Startup Aims for Retinal Resolution VR Display With 70x “effective resolution” of Today’s Headsets

Finland-based Varjo has announced a new display technology for AR and VR which the company is calling “the first human eye-resolution VR/AR/XR immersive display.” Varjo claims an “effective resolution” that’s nearly 70 times greater than the Rift and Vive.

We’ve recently seen new VR displays from both Samsung and Kopin with an impressive ~3.25x increase in resolution compared to the Rift and Vive.

Varjo however claims an effective resolution that’s nearly 70 times greater than today’s headsets. They’re doing so with an interesting display layout which combines typical VR displays with higher density micro-displays to make part of the image hyper-sharp. The company says that portion of the image achieves retinal resolution, meaning that the pixel density is so great that you can’t tell individual pixels apart.

Understanding Pixel Density & Retinal Resolution, and Why It’s Important for AR/VR Headsets

To achieve this, Varjo is projecting a high-resolution microdisplay into the center of a lower resolution display. The effect, as reported by The Verge, is like having a super high-resolution window right in the middle of your field of view, with lower quality everywhere else; that’s why they’re calling this “effective resolution” rather than “resolution.” Although the super high-resolution area is presently limited in its field of view, the visual fidelity it offers looks very impressive.

Above: Through-the-lens view of a limited portion of Varjo’s prototype headset. Below: the same view (and limited portion) of the Oculus Rift | Image courtesy Varjo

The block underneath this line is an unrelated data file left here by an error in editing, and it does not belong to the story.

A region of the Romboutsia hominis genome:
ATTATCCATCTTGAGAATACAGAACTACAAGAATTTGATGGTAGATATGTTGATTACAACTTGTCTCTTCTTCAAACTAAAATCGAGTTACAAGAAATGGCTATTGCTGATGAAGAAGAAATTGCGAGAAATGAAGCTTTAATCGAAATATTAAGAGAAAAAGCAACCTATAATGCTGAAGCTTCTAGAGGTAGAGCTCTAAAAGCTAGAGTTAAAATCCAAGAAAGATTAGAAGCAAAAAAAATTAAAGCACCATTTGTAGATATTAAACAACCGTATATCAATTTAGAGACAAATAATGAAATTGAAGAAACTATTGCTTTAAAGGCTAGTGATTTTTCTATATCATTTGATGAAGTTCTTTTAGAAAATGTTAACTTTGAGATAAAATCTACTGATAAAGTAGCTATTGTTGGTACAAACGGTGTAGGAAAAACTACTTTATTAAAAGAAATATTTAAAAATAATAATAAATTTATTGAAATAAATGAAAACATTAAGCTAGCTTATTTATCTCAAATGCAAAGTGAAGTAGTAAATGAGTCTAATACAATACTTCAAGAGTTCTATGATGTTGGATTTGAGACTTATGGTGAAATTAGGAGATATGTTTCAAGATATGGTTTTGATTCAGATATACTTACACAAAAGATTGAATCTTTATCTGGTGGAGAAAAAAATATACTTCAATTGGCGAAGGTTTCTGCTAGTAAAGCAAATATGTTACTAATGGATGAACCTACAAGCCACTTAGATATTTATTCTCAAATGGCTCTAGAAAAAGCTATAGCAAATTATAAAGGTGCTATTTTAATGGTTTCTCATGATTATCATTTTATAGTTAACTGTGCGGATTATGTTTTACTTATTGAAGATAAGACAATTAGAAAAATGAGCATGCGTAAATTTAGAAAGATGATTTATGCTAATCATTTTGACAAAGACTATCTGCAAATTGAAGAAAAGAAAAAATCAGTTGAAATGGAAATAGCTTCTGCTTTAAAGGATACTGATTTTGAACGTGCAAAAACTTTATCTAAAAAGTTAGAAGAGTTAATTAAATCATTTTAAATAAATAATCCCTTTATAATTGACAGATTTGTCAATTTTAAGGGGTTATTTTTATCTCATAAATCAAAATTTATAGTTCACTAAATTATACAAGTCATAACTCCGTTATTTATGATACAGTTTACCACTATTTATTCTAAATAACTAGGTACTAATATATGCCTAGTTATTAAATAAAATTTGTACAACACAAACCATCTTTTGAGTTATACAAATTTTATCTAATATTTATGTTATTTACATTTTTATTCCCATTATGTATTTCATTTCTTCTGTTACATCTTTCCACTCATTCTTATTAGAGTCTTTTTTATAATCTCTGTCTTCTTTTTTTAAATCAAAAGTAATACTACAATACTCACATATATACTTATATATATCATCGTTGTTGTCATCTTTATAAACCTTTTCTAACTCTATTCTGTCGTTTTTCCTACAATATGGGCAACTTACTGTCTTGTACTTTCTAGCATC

The Verge’s Sean O’Kane explains what it was like to look through the company’s prototype headset, which is built from an Oculus Rift:

Looking at them through that window in the center gave each of these scenes new life. Textures that were obscured by the Oculus’ dual 1080 x 1200 displays could now be seen in more lifelike detail. I could read individual filenames in the folders on the virtual desktop. The cockpit of the plane was especially striking. Looking at it through the Oculus displays surrounding Varjo’s tech, I couldn’t understand any of the labels on the many knobs and switches at my virtual fingertips. Looking “through” those microdisplays, though, I was able to read all of them.

O’Kane notes a few issues with the current prototype, like a notable border separating the high-resolution and low-resolution parts of the image (rather than a seamless blend between them), and issues with a mismatching framerate. According to the report, Varjo says they can fix both of these issues, and has an aggressive timeline set for what they say will be a professional-focused VR headset coming in 2018 which will be priced at “thousands of dollars.” The company also says the tech could be used for AR applications.


Image courtesy The Verge


Combining multiple displays to form a single view in a VR headset is not a new idea, but it is an interesting one. One of the biggest challenges is integrating each display in a way that forms one cohesive image. With Varjo’s present tech, the high-resolution area sticks in the middle of the field of view no matter where you move your eyes.

Vive to Get Eye-tracking Add-on with Optional Corrective Lenses

With advancements in eye-tracking, it could be feasible to move the high-resolution area to wherever your eyes are pointing, and it seems this is where Varjo hopes to head in the future.


The post Startup Aims for Retinal Resolution VR Display With 70x “effective resolution” of Today’s Headsets appeared first on Road to VR.

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